You only need a "digital tuner" (aka ATSC tuner) if you plan to record ATSC over-the-air digital antenna signals, or if you want to record the QAM "in the clear" HD/digital local cable channels to DVD. Whether you get this feature is up to you. Personally, I think you'll be fine with a tuner-less DVD recorder, if that option is available.

Some of the recorders I suggest may come with an ATSC tuner, so no need to avoid them -- this feature is not as important as the quality of the video recording, the Firewire intput, or the build quality of the unit.

Not had VHS tapes, you really do not require the respected JVC or Toshiba machines only found on eBay and made some years ago.

At this point in time, look at your local stores for units made by
  1. Philips (1st choice),
  2. Panasonic (2nd choice),
  3. or Toshiba (3rd choice).
See which ones have the Firefire input on the front of the unit. If you want a tuner, you can look for that too.

I suggest looking at (but not necessarily buying at) the following stores (and by all means, ignore the salesmen, they will usually steer you wrong):
  • discount retailers: Walmart, Target, K-Mart
  • "big-box" electronics stores: Best Buy
  • regional electronics/computer stores: Fry's, Microcenter, TigerDirect, Electronic Express, J&R, etc
  • mall retailers with electronics: Sears
You can browse the selections that way. Most of these places have awful return policies on electronics, especially those regional stores, so buying in-store isn't always a good route. Best Buy and Walmart are the most consumer-friendly, Walmart especially.

Then consider buying it online. My favorite store is Amazon.com. If you would like to really help digitalFAQ.com, then consider using our affiliate links. Instead of the store getting all the profit, they share about 2-4% with us, the few dollars helps. Our affiliates include BestBuy.com and Walmart.com, should you decide to shop there, and an online order can be "shipped to store" and picked up at the store (often same-day, if the item is stocked at that store).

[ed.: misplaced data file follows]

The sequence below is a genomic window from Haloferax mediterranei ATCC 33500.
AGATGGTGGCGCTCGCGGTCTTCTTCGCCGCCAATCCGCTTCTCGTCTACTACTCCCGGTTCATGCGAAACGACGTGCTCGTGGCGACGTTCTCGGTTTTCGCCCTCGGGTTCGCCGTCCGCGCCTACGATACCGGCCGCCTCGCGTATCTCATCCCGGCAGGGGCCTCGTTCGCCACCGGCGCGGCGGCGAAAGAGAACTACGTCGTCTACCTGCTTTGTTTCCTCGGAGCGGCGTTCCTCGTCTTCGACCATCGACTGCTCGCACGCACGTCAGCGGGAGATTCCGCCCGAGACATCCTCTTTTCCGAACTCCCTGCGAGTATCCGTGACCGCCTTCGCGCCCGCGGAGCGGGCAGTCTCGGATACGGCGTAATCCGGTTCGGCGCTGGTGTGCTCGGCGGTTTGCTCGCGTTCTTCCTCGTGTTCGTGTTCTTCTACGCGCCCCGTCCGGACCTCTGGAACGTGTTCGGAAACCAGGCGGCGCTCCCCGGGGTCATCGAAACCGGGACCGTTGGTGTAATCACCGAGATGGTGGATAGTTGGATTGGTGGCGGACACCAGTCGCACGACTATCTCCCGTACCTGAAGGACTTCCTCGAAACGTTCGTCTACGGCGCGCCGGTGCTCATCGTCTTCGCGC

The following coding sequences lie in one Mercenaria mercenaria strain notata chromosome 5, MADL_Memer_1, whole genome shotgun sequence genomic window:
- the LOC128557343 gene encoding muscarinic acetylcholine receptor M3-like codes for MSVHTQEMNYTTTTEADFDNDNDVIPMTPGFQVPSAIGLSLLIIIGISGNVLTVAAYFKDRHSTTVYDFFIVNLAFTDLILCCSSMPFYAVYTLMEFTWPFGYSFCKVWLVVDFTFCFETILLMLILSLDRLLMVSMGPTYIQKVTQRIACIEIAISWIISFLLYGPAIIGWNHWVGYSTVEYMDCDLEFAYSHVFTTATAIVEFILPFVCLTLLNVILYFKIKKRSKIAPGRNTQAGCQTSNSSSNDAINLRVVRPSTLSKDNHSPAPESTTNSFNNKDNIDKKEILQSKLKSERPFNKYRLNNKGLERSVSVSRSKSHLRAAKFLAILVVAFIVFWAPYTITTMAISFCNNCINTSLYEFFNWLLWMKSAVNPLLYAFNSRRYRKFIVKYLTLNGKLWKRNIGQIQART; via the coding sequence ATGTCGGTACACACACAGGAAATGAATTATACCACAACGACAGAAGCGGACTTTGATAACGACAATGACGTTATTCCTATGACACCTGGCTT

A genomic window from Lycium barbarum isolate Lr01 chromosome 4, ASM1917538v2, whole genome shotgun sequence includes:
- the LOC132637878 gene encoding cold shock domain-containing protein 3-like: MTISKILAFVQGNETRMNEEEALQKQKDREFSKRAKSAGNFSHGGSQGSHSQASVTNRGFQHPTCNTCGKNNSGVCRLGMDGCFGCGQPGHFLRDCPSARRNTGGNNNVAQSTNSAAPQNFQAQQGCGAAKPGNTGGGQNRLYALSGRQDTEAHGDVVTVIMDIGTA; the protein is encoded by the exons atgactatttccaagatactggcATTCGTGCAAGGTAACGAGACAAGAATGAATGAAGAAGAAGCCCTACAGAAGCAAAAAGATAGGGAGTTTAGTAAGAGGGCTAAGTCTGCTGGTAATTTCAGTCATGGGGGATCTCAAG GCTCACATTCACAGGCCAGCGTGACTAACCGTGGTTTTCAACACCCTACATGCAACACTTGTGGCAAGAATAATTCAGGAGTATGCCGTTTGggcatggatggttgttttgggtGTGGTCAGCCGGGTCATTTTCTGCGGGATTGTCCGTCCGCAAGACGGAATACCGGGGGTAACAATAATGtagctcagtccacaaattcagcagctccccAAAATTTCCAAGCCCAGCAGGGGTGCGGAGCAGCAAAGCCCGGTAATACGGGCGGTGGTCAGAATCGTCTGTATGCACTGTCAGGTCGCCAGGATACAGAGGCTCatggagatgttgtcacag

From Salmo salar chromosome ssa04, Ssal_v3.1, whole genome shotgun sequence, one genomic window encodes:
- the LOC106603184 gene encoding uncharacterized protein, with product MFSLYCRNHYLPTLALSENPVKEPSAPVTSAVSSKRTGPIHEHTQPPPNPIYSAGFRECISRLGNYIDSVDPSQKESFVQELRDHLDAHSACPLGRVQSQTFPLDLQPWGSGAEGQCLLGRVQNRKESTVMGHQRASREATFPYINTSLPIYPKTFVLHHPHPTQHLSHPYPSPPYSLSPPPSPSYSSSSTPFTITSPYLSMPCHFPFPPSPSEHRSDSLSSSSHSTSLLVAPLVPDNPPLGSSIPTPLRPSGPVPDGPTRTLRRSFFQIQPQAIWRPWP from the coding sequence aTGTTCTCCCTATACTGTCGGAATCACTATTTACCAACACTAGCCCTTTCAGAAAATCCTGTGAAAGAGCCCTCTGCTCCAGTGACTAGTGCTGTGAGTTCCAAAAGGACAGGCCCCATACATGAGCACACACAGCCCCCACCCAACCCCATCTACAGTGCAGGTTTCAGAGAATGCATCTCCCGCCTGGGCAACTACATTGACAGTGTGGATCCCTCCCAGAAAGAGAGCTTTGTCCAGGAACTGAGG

The models available at the store is in a state of flux right now. I have three Walmarts in driving vicinity from me, and none of them seem to carry the same recorders. I can pick up the Philips 3505 and/or 3506 locally, but it's not sold at Walmart.com anymore -- meaning it's discontinued.

Finally...

For the best deal, I would strongly suggest you consider the Philips 3506 being sold on Amazon.com as a refurbished unit (follow the link). Note that most often "refurbished" means it was not allowed to be sold as "new" for any number of reasons -- many times these units were never returned or even purchased by customers. It was simply not up to the "new" standards set by the manufacturer, so the retailer was forced to return it, and such returned products are never allowed to be sold as "new" again. If I needed what you need, I would buy that without hesitation. It has a digital tuner, too. Three of my computers, several of my pro VCRs, and several of my best DVD recorders were purchased as refurbs -- and everything looked brand new to me!

This too, has negative Amazon reviews. Just remember that in many cases, an online review is simply where a person demonstrates their ignorance or lack of knowledge in writing. One person needs a stronger antenna, while the other is probably trying to record pay-per-view or on-demand channels -- neither of which are faults of the recorder itself.

If you have any other questions or thoughts, ask -- but the novel I just wrote you probably took care of most everything.

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  #5